"These new hypervelocity stars are very different from the ones that have been discovered previously," said Lauren Palladino of Vanderbilt University located in Tennessee, US.
The original hypervelocity stars are large blue stars and appear to have originated from the galactic centre.
"Our new stars are relatively small - about the size of the sun - and the surprising part is that none of them appear to come from the galactic core," Palladino said in a study published in the Astrophysical Journal.
The discovery came as astrophysicists were mapping the Milky Way by calculating the orbits of sun-like stars.
"It's very hard to kick a star out of the galaxy. That means when you trace the star back to its birthplace, it comes from the centre of our galaxy. None of these hypervelocity stars come from the centre, means there is an unexpected new class of hypervelocity star," said Kelly Holley-Bockelmann, assistant professor of astronomy at Vanderbilt.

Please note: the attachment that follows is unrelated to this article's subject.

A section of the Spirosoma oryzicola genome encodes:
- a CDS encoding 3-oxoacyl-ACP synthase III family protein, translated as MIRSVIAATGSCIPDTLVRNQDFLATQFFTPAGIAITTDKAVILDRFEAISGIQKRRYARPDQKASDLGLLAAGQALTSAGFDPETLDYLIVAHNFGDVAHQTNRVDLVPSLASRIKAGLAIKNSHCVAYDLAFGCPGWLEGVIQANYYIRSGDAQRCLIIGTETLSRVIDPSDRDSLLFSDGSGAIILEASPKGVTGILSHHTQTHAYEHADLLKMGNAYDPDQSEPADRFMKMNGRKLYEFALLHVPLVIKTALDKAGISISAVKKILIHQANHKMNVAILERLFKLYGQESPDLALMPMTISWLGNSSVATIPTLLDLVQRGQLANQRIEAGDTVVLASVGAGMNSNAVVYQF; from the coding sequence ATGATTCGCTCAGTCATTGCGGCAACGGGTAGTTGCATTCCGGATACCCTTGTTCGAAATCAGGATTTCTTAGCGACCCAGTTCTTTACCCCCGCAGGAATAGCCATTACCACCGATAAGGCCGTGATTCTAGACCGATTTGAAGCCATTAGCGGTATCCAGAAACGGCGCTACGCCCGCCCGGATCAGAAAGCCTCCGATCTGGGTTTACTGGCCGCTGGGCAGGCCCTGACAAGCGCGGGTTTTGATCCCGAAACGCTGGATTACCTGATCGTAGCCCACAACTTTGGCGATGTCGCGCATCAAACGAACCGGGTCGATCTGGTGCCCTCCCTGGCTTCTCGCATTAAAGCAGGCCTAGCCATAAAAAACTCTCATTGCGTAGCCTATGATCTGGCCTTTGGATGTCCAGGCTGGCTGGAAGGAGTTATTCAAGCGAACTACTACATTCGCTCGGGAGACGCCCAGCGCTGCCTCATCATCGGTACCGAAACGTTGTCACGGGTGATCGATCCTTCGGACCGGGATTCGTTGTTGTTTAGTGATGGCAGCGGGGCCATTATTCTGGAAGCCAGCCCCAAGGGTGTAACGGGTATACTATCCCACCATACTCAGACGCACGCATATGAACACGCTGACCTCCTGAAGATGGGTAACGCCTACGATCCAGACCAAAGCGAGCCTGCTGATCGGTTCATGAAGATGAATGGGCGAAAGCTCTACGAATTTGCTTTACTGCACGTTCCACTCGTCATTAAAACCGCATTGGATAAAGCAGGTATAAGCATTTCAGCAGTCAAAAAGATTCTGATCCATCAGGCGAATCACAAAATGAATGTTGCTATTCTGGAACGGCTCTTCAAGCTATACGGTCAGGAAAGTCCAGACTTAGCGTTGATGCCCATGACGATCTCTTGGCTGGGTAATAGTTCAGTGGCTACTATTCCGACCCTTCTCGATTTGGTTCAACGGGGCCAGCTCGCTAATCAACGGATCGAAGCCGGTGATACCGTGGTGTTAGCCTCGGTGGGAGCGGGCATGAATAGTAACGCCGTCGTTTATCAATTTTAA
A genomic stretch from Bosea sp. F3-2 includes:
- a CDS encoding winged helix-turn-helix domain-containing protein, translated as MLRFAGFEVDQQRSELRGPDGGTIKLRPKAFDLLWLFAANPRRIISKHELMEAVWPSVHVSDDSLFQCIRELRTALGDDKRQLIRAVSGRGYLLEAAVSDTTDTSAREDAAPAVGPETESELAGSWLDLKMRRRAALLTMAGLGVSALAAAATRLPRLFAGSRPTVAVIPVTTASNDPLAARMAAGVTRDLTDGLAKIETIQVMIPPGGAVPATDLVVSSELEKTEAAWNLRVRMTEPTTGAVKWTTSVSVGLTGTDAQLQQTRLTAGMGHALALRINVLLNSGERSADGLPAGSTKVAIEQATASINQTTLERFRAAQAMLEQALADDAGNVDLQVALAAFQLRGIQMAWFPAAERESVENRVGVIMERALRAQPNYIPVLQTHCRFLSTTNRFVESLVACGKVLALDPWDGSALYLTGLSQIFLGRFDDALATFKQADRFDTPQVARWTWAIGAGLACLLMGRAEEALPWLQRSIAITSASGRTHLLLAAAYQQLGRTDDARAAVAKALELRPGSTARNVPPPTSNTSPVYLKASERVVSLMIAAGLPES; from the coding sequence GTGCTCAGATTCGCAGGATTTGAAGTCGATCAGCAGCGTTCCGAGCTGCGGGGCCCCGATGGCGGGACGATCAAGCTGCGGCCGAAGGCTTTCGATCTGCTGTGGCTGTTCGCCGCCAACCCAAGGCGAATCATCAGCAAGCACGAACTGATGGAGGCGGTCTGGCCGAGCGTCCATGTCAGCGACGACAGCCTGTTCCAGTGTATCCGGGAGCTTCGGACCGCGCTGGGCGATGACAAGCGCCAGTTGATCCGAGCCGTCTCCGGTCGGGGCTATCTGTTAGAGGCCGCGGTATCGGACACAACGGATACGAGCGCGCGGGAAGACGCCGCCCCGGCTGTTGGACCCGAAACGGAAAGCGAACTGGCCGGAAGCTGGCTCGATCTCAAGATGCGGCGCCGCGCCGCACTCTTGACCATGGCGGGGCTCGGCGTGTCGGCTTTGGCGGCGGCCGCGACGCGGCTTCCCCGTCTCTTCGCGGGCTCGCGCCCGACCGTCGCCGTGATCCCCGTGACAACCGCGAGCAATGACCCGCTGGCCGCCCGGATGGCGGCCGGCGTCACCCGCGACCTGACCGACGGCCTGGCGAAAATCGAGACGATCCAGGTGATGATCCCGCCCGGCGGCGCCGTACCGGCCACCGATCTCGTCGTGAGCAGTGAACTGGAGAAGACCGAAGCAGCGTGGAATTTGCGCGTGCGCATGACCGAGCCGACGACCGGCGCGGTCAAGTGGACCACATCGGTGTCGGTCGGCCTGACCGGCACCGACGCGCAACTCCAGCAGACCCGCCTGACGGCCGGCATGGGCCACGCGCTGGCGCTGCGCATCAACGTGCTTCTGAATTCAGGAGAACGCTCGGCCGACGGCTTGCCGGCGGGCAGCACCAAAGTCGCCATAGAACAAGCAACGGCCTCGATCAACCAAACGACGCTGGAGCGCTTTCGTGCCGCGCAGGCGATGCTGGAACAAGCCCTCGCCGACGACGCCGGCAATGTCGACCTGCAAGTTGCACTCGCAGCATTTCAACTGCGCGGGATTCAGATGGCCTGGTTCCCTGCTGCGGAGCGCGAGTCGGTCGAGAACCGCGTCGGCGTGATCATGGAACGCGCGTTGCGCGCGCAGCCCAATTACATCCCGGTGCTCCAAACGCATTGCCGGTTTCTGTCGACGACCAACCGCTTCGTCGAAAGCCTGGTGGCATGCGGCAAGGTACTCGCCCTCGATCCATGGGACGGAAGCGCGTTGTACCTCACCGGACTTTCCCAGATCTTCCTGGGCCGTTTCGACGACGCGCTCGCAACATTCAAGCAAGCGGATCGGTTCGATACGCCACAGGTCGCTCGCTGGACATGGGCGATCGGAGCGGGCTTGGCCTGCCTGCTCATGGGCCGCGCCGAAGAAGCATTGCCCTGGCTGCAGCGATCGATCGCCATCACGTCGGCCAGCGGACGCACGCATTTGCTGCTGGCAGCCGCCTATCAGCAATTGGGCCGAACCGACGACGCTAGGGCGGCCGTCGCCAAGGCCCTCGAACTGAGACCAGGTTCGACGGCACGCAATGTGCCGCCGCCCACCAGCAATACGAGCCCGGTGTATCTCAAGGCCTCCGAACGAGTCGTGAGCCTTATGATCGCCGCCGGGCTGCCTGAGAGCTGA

Astrophysicists calculate that a star must get a million-plus mile-per-hour kick relative to the motion of the galaxy to reach escape velocity.
They also estimate that the Milky Way's central black hole has a mass equivalent to four million suns, large enough to produce a gravitational force strong enough to accelerate stars to hyper velocities.
"The big question is - what boosted these stars up to such extreme velocities? We are working on that now," added Holley-Bockelmann.
--IANS (Posted on 10-01-2014)